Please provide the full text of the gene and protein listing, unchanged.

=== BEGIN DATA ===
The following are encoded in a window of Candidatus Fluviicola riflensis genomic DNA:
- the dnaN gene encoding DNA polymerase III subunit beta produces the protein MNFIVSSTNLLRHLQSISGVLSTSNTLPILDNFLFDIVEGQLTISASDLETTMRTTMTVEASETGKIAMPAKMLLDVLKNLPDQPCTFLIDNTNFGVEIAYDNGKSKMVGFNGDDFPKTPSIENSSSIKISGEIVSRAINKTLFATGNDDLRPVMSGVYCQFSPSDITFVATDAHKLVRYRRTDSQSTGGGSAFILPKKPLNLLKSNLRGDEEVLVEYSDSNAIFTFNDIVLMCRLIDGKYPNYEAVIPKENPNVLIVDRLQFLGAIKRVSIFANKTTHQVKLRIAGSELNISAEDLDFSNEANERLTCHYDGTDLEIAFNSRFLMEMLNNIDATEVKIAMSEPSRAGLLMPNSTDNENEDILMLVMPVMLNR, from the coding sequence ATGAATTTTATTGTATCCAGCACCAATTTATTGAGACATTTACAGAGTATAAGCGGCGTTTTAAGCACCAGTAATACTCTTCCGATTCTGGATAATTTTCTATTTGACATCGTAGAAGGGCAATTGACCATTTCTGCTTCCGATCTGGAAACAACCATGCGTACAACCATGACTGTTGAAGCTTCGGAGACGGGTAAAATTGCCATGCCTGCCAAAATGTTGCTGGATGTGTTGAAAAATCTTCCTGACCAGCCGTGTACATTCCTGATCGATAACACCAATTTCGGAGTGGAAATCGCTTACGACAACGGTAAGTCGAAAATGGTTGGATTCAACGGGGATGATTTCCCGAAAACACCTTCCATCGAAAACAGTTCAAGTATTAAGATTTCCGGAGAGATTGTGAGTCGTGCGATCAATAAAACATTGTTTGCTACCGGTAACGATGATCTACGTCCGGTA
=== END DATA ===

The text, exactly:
The following are encoded in a window of Candidatus Fluviicola riflensis genomic DNA:
- the dnaN gene encoding DNA polymerase III subunit beta produces the protein MNFIVSSTNLLRHLQSISGVLSTSNTLPILDNFLFDIVEGQLTISASDLETTMRTTMTVEASETGKIAMPAKMLLDVLKNLPDQPCTFLIDNTNFGVEIAYDNGKSKMVGFNGDDFPKTPSIENSSSIKISGEIVSRAINKTLFATGNDDLRPVMSGVYCQFSPSDITFVATDAHKLVRYRRTDSQSTGGGSAFILPKKPLNLLKSNLRGDEEVLVEYSDSNAIFTFNDIVLMCRLIDGKYPNYEAVIPKENPNVLIVDRLQFLGAIKRVSIFANKTTHQVKLRIAGSELNISAEDLDFSNEANERLTCHYDGTDLEIAFNSRFLMEMLNNIDATEVKIAMSEPSRAGLLMPNSTDNENEDILMLVMPVMLNR, from the coding sequence ATGAATTTTATTGTATCCAGCACCAATTTATTGAGACATTTACAGAGTATAAGCGGCGTTTTAAGCACCAGTAATACTCTTCCGATTCTGGATAATTTTCTATTTGACATCGTAGAAGGGCAATTGACCATTTCTGCTTCCGATCTGGAAACAACCATGCGTACAACCATGACTGTTGAAGCTTCGGAGACGGGTAAAATTGCCATGCCTGCCAAAATGTTGCTGGATGTGTTGAAAAATCTTCCTGACCAGCCGTGTACATTCCTGATCGATAACACCAATTTCGGAGTGGAAATCGCTTACGACAACGGTAAGTCGAAAATGGTTGGATTCAACGGGGATGATTTCCCGAAAACACCTTCCATCGAAAACAGTTCAAGTATTAAGATTTCCGGAGAGATTGTGAGTCGTGCGATCAATAAAACATTGTTTGCTACCGGTAACGATGATCTACGTCCGGTA